Another limitation was that the BRFSS survey only assessed perceived racial discrimination in health care. It is possible that other types of perceived discrimination are more common in VA than in non-VA settings. For example, 1 study found that gender discrimination in health care was more commonly reported among women recruited from VA facilities than among those recruited from non-VA facilities.13 It is also possible that veterans who receive care in non-VA settings may be more likely to perceive discrimination related to their veteran status than are those who receive care in the VA, but we could not examine this possibility within this data set.
Finally, our focus on discrimination in VA and non-VA settings represented a crude attempt to examine whether discrimination varied across different types of health care settings; information that would allow a more in-depth exploration of features of specific settings or facilities in which discrimination was perceived most often was not available. Future studies should examine whether rates of perceived discrimination are associated with additional features of health care settings, such as location, size, or the proportion of racial/ethnic minority or female providers.
Our study used the best available data to explore whether rates of perceived racial discrimination in health care varied among veterans and nonveterans and among veterans treated in VA and non-VA settings. Our findings of significant differences in unadjusted rates of perceived discrimination between veterans treated in VA settings and those treated in other settings suggest that the VA serves a special patient population that may be more vulnerable to experiences of discrimination. However, rates of perceived racial discrimination among veterans treated in VA and non-VA settings were similar once differences in characteristics of the patients served in these settings were taken into account. This suggests that the VA is doing as well as other health care providers in the way patients perceive they are treated while obtaining health care.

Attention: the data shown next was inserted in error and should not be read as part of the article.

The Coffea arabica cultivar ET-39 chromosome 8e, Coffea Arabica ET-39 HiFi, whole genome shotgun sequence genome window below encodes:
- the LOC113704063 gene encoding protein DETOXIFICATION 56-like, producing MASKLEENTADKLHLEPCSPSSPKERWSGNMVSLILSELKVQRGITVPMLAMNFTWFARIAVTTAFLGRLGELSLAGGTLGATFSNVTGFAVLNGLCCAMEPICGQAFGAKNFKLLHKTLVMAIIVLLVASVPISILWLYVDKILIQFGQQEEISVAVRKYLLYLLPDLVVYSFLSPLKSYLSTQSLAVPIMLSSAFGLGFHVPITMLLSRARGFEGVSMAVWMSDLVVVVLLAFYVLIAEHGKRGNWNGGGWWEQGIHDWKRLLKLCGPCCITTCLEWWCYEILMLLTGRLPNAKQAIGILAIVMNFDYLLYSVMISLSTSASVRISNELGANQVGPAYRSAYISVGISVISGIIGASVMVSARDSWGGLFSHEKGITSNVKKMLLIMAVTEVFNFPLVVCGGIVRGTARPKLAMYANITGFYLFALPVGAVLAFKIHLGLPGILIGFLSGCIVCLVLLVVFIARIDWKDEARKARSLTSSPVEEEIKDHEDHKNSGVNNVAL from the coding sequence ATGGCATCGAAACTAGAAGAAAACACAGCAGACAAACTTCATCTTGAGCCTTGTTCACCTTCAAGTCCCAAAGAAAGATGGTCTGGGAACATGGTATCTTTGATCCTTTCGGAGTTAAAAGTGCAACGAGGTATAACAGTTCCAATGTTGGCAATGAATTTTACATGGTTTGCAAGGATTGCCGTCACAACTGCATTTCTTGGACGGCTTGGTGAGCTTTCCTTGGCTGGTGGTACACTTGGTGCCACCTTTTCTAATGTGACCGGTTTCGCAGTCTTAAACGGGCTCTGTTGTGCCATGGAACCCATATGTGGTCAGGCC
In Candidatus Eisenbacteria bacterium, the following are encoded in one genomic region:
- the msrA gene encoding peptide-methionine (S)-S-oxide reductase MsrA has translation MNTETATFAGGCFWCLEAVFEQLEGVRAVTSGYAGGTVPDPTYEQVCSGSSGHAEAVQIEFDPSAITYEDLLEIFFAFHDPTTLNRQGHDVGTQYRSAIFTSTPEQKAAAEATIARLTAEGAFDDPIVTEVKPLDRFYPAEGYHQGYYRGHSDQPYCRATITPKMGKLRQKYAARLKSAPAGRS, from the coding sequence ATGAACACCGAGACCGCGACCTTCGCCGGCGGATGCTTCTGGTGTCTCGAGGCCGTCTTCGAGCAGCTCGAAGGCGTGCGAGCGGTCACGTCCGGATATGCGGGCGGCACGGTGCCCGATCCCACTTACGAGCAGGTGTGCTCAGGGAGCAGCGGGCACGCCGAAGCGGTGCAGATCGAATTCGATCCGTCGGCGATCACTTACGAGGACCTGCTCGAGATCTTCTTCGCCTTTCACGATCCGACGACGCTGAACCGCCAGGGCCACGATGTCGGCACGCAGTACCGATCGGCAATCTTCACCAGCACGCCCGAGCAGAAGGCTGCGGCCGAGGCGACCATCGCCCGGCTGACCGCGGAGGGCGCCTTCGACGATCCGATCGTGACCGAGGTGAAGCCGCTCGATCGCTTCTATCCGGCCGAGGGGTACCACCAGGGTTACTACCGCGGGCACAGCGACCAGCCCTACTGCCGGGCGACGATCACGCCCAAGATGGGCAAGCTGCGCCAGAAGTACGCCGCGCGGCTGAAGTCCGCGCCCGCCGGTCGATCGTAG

L. R. M. Hausmann was supported by a VA Health Services Research and Development Career Development Award (RCD 06-287). N. R. Kressin was supported by a Research Career Scientist award from the Department of Veterans Affairs, Health Services Research and Development (RCS 02-066-1). S. A. Ibrahim was supported by a VA Health Services Research Career Development Award, the Harold Amos Robert Wood Johnson Scholar Award, and an award from the National Institutes of Musculoskeletal and Skin Disorders (1K24AR055259-01). This study was also supported by the National Center for Research Resources (grant UL1 RR024153) and the National Institutes of Health Roadmap for Medical Research.
L. R. M. Hausmann originated the study, played a key role in implementing the study and writing the article, and participated in data analysis and interpretation. K. Jeong completed the analyses and assisted with interpretation of the findings. J. E. Bost assisted with data analysis and interpretation. N. R. Kressin contributed to interpreting the findings. S. A. Ibrahim contributed to designing the study and interpreting the findings. All authors helped to conceptualize ideas and review drafts of the article.
Information on the National Center for Research Resources is available at http://www.ncrr.nih.gov/. Information on Re-engineering the Clinical Research Enterprise can be obtained from http://nihroadmap.nih.gov/clinicalresearch/overview-translational.asp.
This article is solely the responsibility of the authors and does not necessarily represent the official view of National Center for Research Resources, National Institutes of Health, or the VA.
Human Participant Protection
This study was approved by the VA Pittsburgh Healthcare System institutional review board.